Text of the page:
If Jeanne d’Arc had stuck to embroidery under her mother’s petticoats, then Charles VII would have been overthrown and the war would have ended. The Plantagenets would have reigned over England and France, which would have formed one territory, as it did in prehistoric times before the Channel existed, populated by one race.(1)
Why would a hardened band of foreign jihādi warriors agree to work for a self-proclaimed leader of the Christian world – especially one militantly opposed to Islam, who kept his own Muslim citizens under close surveillance? And why would such a ruler choose to keep that particular type of professional killer in his personal employ?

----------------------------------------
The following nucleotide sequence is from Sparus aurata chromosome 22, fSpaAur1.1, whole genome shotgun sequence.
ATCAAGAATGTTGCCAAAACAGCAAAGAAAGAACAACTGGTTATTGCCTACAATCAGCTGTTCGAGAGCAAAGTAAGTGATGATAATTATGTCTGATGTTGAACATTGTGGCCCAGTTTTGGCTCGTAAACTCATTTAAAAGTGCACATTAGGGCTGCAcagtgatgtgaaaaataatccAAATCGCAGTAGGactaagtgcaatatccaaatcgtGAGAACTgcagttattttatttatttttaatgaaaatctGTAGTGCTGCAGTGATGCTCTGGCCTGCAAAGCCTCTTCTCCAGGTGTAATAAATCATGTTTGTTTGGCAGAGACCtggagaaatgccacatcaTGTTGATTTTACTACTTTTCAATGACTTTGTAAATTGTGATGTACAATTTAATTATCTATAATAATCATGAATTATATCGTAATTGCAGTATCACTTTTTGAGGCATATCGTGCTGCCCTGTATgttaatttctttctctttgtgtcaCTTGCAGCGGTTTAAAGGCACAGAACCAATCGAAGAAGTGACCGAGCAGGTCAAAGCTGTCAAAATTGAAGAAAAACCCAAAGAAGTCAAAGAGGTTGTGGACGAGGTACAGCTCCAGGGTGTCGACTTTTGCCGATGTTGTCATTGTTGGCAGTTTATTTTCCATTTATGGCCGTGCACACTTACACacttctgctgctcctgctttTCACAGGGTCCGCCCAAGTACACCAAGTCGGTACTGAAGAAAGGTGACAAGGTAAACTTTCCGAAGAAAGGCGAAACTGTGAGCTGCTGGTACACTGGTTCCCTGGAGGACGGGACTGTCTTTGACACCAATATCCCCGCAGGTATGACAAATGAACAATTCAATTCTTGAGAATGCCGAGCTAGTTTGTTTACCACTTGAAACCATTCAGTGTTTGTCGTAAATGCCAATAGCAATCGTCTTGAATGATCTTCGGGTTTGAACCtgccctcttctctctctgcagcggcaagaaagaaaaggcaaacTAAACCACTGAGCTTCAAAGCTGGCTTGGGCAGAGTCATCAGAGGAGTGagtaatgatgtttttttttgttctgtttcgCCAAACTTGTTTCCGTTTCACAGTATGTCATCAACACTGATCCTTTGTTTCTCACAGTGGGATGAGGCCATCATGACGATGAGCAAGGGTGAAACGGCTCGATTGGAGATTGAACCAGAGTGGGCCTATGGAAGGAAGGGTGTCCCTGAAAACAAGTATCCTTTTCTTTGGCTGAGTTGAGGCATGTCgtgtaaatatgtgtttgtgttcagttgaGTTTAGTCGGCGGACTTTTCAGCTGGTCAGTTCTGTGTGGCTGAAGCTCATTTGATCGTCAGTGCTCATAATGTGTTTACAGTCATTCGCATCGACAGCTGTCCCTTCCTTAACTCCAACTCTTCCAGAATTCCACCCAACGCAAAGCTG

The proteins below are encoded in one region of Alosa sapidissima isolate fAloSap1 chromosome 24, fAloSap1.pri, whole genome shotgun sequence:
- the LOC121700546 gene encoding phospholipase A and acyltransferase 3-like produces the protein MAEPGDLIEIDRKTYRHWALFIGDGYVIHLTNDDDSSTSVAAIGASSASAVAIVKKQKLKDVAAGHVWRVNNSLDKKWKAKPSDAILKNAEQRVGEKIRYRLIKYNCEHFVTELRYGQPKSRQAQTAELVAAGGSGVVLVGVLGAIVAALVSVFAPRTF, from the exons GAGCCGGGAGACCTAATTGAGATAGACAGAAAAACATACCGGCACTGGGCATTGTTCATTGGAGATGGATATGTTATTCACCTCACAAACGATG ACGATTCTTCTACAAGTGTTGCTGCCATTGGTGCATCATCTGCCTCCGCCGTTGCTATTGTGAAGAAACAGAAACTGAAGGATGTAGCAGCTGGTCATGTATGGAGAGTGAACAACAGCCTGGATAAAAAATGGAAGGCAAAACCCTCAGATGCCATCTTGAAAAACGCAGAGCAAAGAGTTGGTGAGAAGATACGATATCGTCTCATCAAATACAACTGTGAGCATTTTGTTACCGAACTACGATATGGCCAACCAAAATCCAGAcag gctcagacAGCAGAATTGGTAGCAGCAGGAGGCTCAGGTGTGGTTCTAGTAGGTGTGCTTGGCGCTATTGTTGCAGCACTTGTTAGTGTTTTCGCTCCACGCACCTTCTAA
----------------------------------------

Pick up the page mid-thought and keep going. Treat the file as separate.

For generations of historians, the fall of the Christian-held city of Acre to the Mamluk forces of al-Ashraf Khalil in 1291 brought about the end of the crusading era.
History has not been kind to the reputation of Pope Honorius III (1216–27).